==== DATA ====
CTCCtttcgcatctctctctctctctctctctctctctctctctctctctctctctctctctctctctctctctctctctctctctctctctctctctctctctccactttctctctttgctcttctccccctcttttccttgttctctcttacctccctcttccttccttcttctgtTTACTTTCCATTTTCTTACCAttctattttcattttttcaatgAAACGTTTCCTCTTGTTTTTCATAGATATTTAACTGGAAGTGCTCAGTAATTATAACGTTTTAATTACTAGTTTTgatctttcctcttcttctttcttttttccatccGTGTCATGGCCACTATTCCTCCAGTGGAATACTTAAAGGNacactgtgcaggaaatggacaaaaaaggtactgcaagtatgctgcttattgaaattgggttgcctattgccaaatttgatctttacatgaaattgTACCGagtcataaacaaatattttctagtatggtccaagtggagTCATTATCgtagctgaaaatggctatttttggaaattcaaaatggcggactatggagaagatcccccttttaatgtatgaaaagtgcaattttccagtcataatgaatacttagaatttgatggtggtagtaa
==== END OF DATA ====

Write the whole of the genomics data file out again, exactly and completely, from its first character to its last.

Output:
CTCCtttcgcatctctctctctctctctctctctctctctctctctctctctctctctctctctctctctctctctctctctctctctctctctctctctctctccactttctctctttgctcttctccccctcttttccttgttctctcttacctccctcttccttccttcttctgtTTACTTTCCATTTTCTTACCAttctattttcattttttcaatgAAACGTTTCCTCTTGTTTTTCATAGATATTTAACTGGAAGTGCTCAGTAATTATAACGTTTTAATTACTAGTTTTgatctttcctcttcttctttcttttttccatccGTGTCATGGCCACTATTCCTCCAGTGGAATACTTAAAGGNacactgtgcaggaaatggacaaaaaaggtactgcaagtatgctgcttattgaaattgggttgcctattgccaaatttgatctttacatgaaattgTACCGagtcataaacaaatattttctagtatggtccaagtggagTCATTATCgtagctgaaaatggctatttttggaaattcaaaatggcggactatggagaagatcccccttttaatgtatgaaaagtgcaattttccagtcataatgaatacttagaatttgatggtggtagtaa